Another objective: to ensure coverage of areas throughout the backcountry 24 hours a day, seven days a week with around-the-clock staffing at each of the system’s fire stations.
Jacob’s statement to 10 News implied that the Fire Authority is meeting that goal. But Porter said the agency isn’t consistently achieving it.
He said the system’s reliance on volunteers to fully staff many stations affiliated with the Fire Authority translates into frequently changing staffing needs and work schedules at facilities across the backcountry.
That means individual stations sometimes go dark as often as a handful of times per week.
“It happens regularly,” Porter said.
Herman Reddick, program manager for the Fire Authority, said volunteer staffing tends to be most affected in spring and early summer, when Cal Fire hires seasonal workers. The additional training San Diego County volunteer firefighters have received as part of the Fire Authority program has also made them more competitive for city fire department jobs, which can create other temporary manpower shortages, he said.
Still, Porter and Reddick say the county’s fire coverage has improved drastically since the Fire Authority was created.
Before the organization consolidated first responders, volunteers often only gathered at a fire station after an emergency call came in, allowing a fire or medical situation to potentially worsen before their arrival.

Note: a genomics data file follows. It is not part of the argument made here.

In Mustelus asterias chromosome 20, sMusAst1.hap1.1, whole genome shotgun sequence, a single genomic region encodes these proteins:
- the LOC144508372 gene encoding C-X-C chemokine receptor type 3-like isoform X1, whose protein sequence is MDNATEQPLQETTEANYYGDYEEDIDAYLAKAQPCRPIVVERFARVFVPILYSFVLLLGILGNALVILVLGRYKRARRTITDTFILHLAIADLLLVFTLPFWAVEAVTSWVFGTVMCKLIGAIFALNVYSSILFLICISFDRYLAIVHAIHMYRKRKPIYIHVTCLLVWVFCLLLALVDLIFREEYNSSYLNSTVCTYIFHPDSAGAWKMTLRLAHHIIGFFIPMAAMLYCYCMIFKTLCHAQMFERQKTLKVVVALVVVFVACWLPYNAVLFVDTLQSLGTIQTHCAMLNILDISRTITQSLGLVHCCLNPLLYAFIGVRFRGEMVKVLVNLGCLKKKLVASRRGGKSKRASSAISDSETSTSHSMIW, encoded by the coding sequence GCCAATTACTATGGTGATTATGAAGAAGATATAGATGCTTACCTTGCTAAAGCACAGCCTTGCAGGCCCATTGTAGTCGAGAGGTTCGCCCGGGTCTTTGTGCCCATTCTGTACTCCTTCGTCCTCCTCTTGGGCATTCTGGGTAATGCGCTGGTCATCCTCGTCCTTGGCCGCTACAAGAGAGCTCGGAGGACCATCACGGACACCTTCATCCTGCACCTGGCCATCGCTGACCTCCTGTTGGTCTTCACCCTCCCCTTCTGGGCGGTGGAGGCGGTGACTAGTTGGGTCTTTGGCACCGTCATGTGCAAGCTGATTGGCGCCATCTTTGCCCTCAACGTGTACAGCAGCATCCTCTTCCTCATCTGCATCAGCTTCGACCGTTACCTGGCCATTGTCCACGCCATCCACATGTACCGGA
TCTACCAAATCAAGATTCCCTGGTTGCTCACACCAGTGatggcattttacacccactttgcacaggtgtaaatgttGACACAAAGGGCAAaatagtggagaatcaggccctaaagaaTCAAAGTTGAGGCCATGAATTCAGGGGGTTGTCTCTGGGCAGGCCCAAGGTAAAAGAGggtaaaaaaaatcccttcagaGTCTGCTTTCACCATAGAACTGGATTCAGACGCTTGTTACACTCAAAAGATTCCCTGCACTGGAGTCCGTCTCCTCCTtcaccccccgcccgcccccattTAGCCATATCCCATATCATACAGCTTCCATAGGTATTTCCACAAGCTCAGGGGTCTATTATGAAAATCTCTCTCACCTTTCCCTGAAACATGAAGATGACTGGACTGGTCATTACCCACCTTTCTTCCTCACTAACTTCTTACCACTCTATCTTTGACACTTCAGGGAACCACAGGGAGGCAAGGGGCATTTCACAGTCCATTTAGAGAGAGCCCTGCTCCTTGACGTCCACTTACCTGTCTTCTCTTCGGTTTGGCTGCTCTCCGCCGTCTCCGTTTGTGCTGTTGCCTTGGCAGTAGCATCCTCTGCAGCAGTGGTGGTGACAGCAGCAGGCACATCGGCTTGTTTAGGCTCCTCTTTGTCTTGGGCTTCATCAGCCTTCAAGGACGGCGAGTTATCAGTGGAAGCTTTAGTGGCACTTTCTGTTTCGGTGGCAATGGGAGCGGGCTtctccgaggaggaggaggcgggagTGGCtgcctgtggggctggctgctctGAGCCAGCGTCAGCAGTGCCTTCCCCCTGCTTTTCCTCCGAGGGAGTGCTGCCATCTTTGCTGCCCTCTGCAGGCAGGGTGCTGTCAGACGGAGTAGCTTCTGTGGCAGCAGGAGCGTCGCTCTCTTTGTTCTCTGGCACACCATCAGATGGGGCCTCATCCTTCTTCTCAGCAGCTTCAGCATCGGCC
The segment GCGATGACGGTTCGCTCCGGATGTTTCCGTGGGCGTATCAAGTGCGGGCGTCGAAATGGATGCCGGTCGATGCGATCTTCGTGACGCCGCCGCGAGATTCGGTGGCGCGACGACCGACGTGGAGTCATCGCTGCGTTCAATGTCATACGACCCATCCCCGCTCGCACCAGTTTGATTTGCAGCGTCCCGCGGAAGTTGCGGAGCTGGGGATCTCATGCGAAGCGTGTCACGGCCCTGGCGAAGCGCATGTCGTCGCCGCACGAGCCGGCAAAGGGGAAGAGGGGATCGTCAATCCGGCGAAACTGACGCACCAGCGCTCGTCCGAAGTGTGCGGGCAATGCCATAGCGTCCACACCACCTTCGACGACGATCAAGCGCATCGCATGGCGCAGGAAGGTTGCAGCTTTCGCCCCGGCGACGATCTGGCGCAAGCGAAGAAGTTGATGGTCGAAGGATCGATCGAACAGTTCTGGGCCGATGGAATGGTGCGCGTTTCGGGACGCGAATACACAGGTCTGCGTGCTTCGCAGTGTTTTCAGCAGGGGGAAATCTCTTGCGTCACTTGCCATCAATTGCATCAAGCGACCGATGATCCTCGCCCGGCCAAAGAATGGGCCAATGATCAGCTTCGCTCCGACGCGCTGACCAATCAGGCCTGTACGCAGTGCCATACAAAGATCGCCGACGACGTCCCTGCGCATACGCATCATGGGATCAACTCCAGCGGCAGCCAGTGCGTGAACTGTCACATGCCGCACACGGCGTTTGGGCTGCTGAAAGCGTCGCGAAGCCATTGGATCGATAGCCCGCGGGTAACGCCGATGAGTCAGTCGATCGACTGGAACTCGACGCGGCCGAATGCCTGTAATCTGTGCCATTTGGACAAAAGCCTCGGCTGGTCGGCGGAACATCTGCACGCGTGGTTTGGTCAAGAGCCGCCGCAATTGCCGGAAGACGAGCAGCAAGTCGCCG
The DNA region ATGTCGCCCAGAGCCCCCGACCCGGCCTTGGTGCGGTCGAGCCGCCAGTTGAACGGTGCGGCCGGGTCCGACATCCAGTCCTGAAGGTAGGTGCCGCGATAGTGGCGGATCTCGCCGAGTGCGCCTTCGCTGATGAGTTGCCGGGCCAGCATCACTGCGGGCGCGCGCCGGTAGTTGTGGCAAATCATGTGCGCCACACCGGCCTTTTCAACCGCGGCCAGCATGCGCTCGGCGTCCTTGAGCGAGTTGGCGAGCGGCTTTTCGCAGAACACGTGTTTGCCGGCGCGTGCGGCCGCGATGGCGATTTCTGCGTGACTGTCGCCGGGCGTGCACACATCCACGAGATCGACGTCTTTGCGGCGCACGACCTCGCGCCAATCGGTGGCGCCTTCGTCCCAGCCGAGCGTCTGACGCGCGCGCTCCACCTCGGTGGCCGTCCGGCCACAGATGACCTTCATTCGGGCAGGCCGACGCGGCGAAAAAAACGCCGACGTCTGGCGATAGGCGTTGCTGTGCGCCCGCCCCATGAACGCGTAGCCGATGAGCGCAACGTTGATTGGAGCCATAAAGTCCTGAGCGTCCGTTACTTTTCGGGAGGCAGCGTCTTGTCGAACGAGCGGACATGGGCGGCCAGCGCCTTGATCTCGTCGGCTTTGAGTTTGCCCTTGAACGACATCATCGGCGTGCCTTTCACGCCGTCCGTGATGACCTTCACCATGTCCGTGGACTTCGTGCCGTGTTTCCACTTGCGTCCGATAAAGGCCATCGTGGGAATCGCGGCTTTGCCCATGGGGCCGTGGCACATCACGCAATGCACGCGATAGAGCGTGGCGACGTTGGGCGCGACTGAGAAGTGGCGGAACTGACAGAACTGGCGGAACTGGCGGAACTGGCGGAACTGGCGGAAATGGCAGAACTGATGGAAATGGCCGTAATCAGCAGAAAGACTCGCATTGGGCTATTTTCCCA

“Before the Fire Authority existed, there wasn’t 24/7 coverage at all,” Porter said.
Today, Porter and other Fire Authority supervisors plan for temporary staffing stoppages at volunteer stations and make sure staffing is adequate at nearby fire facilities. At times, they may send professional firefighters to fill in gaps if there aren’t enough volunteers available at a particular station or volunteers to work alongside full-timers.
But Jacob told 10 News the county provides around-the-clock coverage at fire stations that once relied on volunteers.
That’s not entirely accurate. The county has a system in place to assure 24/7 coverage across its vast backcountry but it’s not as if every station is fully manned all the time. The Fire Authority regularly shifts staffing when it’s short on volunteers.
And about a third of the stations that are part of the Fire Authority still rely on volunteer firefighters so it’s not correct to say they all now rely on full-time crews.
For those reasons, the comment Jacob made to 10 News is false. The county’s rural stations aren’t always fully staffed and sometimes even go dark.
In a statement, Jacob acknowledged she could have better explained the situation.
“My comments were incomplete and may have left the wrong impression,” she wrote.
Jacob went on to explain that the Fire Authority does have a plan to cover backcountry areas around the clock, and relies on both volunteers and full-timers. She also acknowledged some volunteer stations experience “periodic staffing gaps.”